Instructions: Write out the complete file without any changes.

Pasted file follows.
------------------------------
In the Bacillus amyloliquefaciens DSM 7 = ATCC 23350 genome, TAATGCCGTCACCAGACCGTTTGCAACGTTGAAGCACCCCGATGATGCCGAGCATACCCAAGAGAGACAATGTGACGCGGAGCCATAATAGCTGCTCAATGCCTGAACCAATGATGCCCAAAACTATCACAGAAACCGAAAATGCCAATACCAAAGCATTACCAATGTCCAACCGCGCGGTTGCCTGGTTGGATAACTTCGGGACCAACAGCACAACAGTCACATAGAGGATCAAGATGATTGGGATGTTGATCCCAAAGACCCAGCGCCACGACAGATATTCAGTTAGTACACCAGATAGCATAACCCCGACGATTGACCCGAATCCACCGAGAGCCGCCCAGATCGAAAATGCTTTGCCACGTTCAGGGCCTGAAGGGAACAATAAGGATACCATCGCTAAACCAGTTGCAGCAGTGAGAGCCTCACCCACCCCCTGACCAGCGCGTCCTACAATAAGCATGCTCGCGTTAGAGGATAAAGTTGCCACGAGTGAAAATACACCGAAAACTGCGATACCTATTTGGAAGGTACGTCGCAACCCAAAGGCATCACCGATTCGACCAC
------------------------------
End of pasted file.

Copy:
In the Bacillus amyloliquefaciens DSM 7 = ATCC 23350 genome, TAATGCCGTCACCAGACCGTTTGCAACGTTGAAGCACCCCGATGATGCCGAGCATACCCAAGAGAGACAATGTGACGCGGAGCCATAATAGCTGCTCAATGCCTGAACCAATGATGCCCAAAACTATCACAGAAACCGAAAATGCCAATACCAAAGCATTACCAATGTCCAACCGCGCGGTTGCCTGGTTGGATAACTTCGGGACCAACAGCACAACAGTCACATAGAGGATCAAGATGATTGGGATGTTGATCCCAAAGACCCAGCGCCACGACAGATATTCAGTTAGTACACCAGATAGCATAACCCCGACGATTGACCCGAATCCACCGAGAGCCGCCCAGATCGAAAATGCTTTGCCACGTTCAGGGCCTGAAGGGAACAATAAGGATACCATCGCTAAACCAGTTGCAGCAGTGAGAGCCTCACCCACCCCCTGACCAGCGCGTCCTACAATAAGCATGCTCGCGTTAGAGGATAAAGTTGCCACGAGTGAAAATACACCGAAAACTGCGATACCTATTTGGAAGGTACGTCGCAACCCAAAGGCATCACCGATTCGACCAC